Daniela Jiménez is an archivist at NMAH, where she collaborates and consults with curators who collect material related to U.S. Latina/o/x and Asian American history and culture. Outside of the museum, she consults on projects that intersect with archives, digital scholarship, public history, and communities of color. She recently completed her PhD in Chicana/o and Central American Studies at UCLA, where she also earned a Master of Library and Information Science degree. She holds an MA in American Studies from Purdue University and a BA in Anthropology and Ethnic Studies from UC Berkeley.
Modupe Labode (she/her/hers)
Modupe Labode is a curator of African American Social Justice History. She earned her doctorate in history at Oxford University, and has held positions in public history and museum studies at Iowa State University (her alma mater), Indiana University-Purdue University Indianapolis, and History Colorado. At the CRH, she supports the Movement for Black Lives Collecting Initiative, Programming, and the Research & Action team.
Magdalena Mieri (she/her/hers/ella)
Magdalena Mieri is the director of the Latino Program at NMAH. She works to interpret and present the history of U.S.-based Latinx communities through programs and collaborations across the museum, and at the local and national levels. Previously, she was assistant curator at the Museo de Arte Hispanoamericano in Buenos Aires, Argentina. She holds a senior fellow position in the Department of Anthropology at University of Maryland, College Park, and has taught graduate-level courses in the Master’s of Museum Education program at The George Washington University and the Universidad de Zaragoza, Spain. She received her BA in Museum Studies from the Argentine Institute of Museology and her MA in Anthropological Sciences from the University of Buenos Aires.
Orlando R. Serrano, Jr. (he/him/his/él)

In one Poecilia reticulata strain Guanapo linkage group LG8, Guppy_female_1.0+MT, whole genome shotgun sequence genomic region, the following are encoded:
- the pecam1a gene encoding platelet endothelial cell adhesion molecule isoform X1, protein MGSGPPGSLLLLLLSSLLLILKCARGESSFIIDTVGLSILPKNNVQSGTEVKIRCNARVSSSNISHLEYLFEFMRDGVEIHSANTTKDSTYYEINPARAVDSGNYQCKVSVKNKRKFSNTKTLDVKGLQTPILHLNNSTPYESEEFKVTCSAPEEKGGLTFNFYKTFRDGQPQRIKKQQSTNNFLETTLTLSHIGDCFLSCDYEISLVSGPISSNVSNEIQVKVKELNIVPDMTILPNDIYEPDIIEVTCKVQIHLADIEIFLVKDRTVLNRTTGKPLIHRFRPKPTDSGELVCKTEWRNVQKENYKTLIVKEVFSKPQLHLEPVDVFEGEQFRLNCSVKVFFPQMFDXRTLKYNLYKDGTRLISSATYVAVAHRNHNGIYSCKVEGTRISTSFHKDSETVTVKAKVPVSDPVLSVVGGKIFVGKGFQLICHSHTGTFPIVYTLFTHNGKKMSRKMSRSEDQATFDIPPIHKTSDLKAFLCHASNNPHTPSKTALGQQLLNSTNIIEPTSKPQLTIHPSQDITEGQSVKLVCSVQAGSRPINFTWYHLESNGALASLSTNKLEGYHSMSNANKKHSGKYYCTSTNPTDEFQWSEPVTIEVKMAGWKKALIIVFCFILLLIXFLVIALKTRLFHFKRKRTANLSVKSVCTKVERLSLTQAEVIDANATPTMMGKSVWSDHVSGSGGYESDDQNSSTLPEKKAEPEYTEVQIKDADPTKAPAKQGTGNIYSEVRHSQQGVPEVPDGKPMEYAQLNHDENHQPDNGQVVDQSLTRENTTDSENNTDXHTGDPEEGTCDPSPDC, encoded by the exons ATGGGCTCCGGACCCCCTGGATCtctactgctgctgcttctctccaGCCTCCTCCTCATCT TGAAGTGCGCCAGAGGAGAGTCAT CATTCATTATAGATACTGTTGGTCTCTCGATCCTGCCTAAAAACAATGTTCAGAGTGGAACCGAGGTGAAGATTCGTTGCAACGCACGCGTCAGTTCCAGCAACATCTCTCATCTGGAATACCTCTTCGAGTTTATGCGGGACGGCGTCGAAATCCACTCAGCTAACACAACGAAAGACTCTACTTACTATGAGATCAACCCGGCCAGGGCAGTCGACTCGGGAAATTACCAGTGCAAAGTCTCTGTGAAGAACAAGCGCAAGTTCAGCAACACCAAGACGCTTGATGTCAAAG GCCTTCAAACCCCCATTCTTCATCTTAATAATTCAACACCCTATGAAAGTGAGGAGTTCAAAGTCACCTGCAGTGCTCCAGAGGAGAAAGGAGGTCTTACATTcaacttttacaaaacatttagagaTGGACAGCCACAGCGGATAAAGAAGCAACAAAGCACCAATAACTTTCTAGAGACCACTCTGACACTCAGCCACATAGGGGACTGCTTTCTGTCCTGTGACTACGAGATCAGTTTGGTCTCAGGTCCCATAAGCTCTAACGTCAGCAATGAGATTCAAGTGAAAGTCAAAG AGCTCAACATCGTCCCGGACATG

Orlando Serrano manages the museum’s educational programs for young people and educators. He supports and develops informal educational and leadership experiences for students, professional development workshops for educators, and curriculum content. He is an experienced educator with expertise in teacher professional development, assessment, and instruction. He earned his PhD in American Studies and Ethnicity at the University of Southern California. His research and writing focus on race, space, power, and the built environment in the Américas. At the CRH, he co-chairs the Decolonization Working Group and supports the Development, Programming, and Research & Action teams.
Sam Vong (he/him/his)
As curator of Asian Pacific American History, Sam Vong’s work focuses on amplifying and bringing greater visibility to the histories of Asian Americans and Pacific Islanders in the United States. He earned his PhD in History at Yale University, and his current research projects examine the intersectional histories of displacement, migration, and sanctuary. In addition to his museum work, he teaches graduate courses in the Public History MA Program at American University and is currently serving as a co-editor for the Public History Reviews section of the Journal of American History.